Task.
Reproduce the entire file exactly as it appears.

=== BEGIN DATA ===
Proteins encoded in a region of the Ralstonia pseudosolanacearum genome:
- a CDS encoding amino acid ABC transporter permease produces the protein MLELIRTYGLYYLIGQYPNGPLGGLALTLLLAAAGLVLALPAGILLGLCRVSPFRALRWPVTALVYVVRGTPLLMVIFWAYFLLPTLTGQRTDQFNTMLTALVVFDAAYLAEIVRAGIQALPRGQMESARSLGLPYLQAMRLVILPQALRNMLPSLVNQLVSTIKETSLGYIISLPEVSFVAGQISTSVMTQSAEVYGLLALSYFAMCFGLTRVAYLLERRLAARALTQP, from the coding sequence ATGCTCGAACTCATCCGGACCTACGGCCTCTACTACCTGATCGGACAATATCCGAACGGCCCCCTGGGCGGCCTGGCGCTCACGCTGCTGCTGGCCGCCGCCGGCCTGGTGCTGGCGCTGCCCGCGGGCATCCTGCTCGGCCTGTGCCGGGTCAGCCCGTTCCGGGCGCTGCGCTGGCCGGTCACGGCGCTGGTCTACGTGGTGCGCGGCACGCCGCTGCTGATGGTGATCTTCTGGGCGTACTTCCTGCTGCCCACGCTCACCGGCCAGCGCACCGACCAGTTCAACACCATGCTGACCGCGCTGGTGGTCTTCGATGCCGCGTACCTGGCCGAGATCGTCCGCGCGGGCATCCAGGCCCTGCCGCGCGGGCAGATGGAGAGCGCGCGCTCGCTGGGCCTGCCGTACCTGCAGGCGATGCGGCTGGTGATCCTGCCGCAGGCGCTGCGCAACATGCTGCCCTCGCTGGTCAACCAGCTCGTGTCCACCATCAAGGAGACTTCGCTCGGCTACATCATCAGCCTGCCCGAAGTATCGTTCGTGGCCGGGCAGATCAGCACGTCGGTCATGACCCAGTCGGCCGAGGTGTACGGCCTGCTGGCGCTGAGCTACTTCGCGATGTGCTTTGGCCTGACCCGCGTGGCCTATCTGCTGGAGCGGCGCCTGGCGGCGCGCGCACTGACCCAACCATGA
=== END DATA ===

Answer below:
Proteins encoded in a region of the Ralstonia pseudosolanacearum genome:
- a CDS encoding amino acid ABC transporter permease produces the protein MLELIRTYGLYYLIGQYPNGPLGGLALTLLLAAAGLVLALPAGILLGLCRVSPFRALRWPVTALVYVVRGTPLLMVIFWAYFLLPTLTGQRTDQFNTMLTALVVFDAAYLAEIVRAGIQALPRGQMESARSLGLPYLQAMRLVILPQALRNMLPSLVNQLVSTIKETSLGYIISLPEVSFVAGQISTSVMTQSAEVYGLLALSYFAMCFGLTRVAYLLERRLAARALTQP, from the coding sequence ATGCTCGAACTCATCCGGACCTACGGCCTCTACTACCTGATCGGACAATATCCGAACGGCCCCCTGGGCGGCCTGGCGCTCACGCTGCTGCTGGCCGCCGCCGGCCTGGTGCTGGCGCTGCCCGCGGGCATCCTGCTCGGCCTGTGCCGGGTCAGCCCGTTCCGGGCGCTGCGCTGGCCGGTCACGGCGCTGGTCTACGTGGTGCGCGGCACGCCGCTGCTGATGGTGATCTTCTGGGCGTACTTCCTGCTGCCCACGCTCACCGGCCAGCGCACCGACCAGTTCAACACCATGCTGACCGCGCTGGTGGTCTTCGATGCCGCGTACCTGGCCGAGATCGTCCGCGCGGGCATCCAGGCCCTGCCGCGCGGGCAGATGGAGAGCGCGCGCTCGCTGGGCCTGCCGTACCTGCAGGCGATGCGGCTGGTGATCCTGCCGCAGGCGCTGCGCAACATGCTGCCCTCGCTGGTCAACCAGCTCGTGTCCACCATCAAGGAGACTTCGCTCGGCTACATCATCAGCCTGCCCGAAGTATCGTTCGTGGCCGGGCAGATCAGCACGTCGGTCATGACCCAGTCGGCCGAGGTGTACGGCCTGCTGGCGCTGAGCTACTTCGCGATGTGCTTTGGCCTGACCCGCGTGGCCTATCTGCTGGAGCGGCGCCTGGCGGCGCGCGCACTGACCCAACCATGA